• Nora Sun

Tags: Duke, first generation, low income

Institution: Duke University

Study: Major in psychology major, minor in gender studies

High School Experience

I truly loved the experience of learning. While some classes (history haha) weren’t my strong suit and I really had to push myself to get the motivation to want to learn, I gathered it and ultimately came out with a good amount of knowledge. Being in the IB program, I was grouped with the same people for 4 years which had its pros and cons. I felt content that I had a friend group, but there was also lots of unnecessary drama. Another thing I didn’t like about high school was how they dealt with student problems and mental health. Personally, every time I presented an issue to administration I felt unheard as it was simply brushed aside and I was told they would “deal with it”, when in reality nothing happened until much later. My counselor was a great resource in terms of venting to her and getting information on college! However, I still felt like I learned more through outside sources.

Course choices

I have always been an English person! This is the subject that comes easiest to me and so naturally I knew my career had to include writing. I also fell in LOVE with psych - I took AP psych my sophomore year and knew that this was what I wanted to pursue. Another class that I loved was chemistry, which I wasn’t expecting. I was in IB HL, so we did organic chemistry and biochemistry junior and senior year. While this really pushed me, I really enjoyed learning about it.


I took IB Psych SL, IB English HL, Theory of Knowledge, IB Math Studies SL, IB History HL, and IB Chemistry HL. The exams were cancelled, so I don’t have those scores but our scores are now based on teacher predictions which we get sometime soon.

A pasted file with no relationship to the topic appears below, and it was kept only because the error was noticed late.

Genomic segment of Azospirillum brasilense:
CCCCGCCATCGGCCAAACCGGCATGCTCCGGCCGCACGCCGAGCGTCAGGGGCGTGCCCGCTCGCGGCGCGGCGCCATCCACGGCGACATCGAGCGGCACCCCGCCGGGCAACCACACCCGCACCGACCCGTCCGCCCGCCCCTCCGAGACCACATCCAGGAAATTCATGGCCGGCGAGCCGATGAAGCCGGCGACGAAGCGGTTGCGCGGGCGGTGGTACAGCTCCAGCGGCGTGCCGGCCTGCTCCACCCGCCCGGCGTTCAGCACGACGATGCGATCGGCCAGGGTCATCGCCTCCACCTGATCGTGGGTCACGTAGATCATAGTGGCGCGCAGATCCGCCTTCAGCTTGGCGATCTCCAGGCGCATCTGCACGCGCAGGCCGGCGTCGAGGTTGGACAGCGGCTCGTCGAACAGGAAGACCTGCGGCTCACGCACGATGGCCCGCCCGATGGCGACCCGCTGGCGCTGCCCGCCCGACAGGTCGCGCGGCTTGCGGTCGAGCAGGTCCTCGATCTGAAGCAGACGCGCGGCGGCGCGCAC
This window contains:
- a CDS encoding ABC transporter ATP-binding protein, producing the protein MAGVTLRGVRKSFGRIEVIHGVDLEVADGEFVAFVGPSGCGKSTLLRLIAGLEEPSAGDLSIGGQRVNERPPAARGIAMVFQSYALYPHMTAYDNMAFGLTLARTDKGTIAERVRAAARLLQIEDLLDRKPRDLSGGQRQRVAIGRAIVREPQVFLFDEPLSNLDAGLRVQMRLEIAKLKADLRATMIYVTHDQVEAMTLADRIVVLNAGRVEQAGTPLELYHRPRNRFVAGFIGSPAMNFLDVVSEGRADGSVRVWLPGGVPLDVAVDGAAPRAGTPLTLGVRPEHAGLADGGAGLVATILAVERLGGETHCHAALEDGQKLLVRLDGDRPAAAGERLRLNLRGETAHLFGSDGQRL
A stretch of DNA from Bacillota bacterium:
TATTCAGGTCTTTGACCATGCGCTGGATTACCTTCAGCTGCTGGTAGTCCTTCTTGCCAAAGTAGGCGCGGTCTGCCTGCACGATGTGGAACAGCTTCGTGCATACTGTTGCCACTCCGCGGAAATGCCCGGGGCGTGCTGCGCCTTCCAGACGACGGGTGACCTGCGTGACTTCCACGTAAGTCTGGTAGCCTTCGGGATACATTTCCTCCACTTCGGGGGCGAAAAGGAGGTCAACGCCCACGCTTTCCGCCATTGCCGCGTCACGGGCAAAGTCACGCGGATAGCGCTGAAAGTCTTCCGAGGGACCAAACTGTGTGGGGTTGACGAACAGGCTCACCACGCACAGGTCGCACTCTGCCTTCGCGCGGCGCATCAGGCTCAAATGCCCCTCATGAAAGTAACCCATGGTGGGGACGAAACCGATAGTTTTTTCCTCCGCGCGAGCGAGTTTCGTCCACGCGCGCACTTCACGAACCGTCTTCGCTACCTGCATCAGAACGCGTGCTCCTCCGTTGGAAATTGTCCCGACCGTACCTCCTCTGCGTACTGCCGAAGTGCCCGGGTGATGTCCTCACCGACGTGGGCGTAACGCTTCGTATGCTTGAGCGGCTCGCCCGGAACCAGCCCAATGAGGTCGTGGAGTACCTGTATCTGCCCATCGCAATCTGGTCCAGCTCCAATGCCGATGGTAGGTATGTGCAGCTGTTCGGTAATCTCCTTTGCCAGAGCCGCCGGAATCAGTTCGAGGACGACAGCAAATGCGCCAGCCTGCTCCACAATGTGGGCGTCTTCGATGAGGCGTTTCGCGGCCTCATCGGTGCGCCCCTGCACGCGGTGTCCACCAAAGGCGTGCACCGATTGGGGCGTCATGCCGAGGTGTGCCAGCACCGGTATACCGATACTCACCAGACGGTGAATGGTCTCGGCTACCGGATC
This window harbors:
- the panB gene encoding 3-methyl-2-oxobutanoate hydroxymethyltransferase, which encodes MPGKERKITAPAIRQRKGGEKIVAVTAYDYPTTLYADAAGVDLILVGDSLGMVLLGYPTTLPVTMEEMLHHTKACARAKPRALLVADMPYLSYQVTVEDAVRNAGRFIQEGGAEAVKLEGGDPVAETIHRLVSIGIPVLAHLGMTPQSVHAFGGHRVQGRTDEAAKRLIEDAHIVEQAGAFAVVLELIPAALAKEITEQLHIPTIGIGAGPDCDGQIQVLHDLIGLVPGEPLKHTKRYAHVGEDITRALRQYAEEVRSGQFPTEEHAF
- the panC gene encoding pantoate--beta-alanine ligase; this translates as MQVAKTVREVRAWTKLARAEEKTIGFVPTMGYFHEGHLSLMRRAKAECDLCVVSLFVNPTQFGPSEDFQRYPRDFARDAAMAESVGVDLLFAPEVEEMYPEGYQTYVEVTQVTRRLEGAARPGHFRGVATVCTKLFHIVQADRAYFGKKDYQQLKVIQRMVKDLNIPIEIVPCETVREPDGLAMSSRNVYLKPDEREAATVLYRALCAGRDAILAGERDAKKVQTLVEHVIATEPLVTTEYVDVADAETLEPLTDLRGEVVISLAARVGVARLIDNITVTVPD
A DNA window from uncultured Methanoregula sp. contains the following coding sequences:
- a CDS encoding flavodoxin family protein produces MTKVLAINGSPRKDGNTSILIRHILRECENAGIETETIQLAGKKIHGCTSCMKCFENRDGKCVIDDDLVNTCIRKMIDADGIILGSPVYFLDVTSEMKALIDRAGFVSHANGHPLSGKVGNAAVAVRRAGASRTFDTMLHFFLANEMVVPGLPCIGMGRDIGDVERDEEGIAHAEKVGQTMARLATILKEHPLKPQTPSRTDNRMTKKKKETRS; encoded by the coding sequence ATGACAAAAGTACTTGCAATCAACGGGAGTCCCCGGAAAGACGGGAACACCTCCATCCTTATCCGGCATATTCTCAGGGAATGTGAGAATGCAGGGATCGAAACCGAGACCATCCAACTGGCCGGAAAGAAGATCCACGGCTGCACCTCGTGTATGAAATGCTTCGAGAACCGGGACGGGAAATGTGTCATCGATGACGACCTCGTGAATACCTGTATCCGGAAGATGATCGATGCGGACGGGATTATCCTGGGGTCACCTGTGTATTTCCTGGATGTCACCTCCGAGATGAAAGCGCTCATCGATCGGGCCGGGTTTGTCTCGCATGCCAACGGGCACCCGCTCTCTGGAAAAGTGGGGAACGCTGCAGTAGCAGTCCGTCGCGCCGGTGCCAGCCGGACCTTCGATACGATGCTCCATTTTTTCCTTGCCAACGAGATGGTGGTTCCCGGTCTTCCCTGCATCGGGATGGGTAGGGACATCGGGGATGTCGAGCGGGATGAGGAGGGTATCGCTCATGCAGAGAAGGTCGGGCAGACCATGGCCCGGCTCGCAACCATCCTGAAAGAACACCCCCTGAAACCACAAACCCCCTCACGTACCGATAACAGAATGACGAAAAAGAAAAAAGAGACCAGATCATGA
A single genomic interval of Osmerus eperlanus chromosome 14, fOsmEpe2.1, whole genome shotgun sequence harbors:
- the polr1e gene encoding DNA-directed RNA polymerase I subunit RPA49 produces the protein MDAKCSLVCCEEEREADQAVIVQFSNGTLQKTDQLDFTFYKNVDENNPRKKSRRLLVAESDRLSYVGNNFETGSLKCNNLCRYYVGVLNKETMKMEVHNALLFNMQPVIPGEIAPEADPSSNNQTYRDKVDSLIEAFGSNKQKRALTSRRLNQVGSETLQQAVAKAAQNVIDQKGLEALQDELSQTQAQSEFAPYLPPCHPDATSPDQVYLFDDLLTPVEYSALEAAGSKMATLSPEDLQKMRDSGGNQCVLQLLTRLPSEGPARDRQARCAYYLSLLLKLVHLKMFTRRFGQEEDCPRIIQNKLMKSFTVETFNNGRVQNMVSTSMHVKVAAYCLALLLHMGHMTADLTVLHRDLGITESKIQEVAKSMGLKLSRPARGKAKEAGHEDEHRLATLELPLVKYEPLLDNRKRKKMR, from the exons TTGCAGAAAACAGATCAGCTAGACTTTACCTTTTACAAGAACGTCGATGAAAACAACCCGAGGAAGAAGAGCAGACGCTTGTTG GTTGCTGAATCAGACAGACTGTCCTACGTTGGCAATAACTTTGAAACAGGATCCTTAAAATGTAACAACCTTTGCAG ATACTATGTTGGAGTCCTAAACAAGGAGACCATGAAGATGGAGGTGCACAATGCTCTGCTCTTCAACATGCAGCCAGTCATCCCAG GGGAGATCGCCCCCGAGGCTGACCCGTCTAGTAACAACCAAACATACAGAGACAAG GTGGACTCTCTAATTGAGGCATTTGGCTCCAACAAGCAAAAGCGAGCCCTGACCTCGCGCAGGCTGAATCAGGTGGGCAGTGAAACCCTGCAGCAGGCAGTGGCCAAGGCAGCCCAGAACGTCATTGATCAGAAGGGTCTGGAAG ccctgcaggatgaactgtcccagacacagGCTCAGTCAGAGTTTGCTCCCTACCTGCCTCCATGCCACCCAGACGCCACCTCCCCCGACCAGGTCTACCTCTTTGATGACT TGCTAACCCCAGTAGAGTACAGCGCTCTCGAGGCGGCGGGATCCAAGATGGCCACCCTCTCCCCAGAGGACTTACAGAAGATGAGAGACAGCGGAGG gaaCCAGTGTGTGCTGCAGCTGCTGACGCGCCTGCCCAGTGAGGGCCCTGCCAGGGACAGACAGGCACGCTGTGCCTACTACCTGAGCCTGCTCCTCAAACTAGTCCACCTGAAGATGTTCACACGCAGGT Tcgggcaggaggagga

4.0 unweighted, 4.6 weighted

Standardized Testing

SAT composite: 1520

SAT superscore: 1560

ACT: 33

SAT Math 1: 730

SAT Literature: 730

SAT Chemistry: 640


I joined color guard my junior year and became captain my senior year! It was super transformative. I joined my school’s chapter of the Asian Student Association and became Vice President. I was a member of IB club all four years, where members said their input on changes that could be made to the program, since my class was the first IB class at my school. I started the College Board Opportunity Program chapter at my school and was the Lead Ambassador my senior year!


I had my math teacher (who I’ve had for 3 years) and my junior year English teacher write my two letters of recommendation. I has an exceptional relationship with both of them as I would often stop by to ask for questions and make sure that I paid attention throughout their lessons. I would also just hold conversations with them and ask how their life was going so we could really connect. A CEO of a finance company (this company oversees a scholarship I received my junior year) called my university to put in a good word as well!


I had a prevalent theme of resilience throughout my essay. I applied through a common app, and in that essay I wrote about how the concept of infinity ties into my journey and tested my resilience. My supplemental essays had more of a focus on my identity, but included resilience as well!


I personally thought that my writing and activities I chose to do in high school made me a strong applicant. Of course, everyone applying to a university is smart and able! What the school wants to see is how they use their abilities to accomplish certain tasks and grow. The fact that I engaged in activities that truly interested me instead of just boosting my resume is something I believed helped me. My admissions officer also told me that my writing was very strong, and so I believe this was a factor as well.


Cliche but work hard and stay true to yourself!! I used to roll my eyes at these comments whenever it came to thinking about applying to college, but when I took it in it truly gave me an advantage. I worked super hard to maintain my grades while also participating in activities, and stayed true to who I was in the application. While I highlighted my strengths, I also made sure to stay humble and acknowledge where I came from.


I am a first-gen low-income student. I was blessed to receive a scholarship my junior year that assisted me in application fees and even allowed me to visit several universities (including the one I am now committed to!).


I chose to apply to Duke ED because I fell in LOVE with it when I visited. When I was thinking of schools to apply to in junior year, I was actually struggling with deciding on whether to apply to Duke or not. However, after looking into it more and getting a feel for the campus after visiting, I knew it was the university for me. I loved the fact that it was strong academically, but also offered a good social culture with lots of research / intern opportunities.

#Duke #first_generation #low_income

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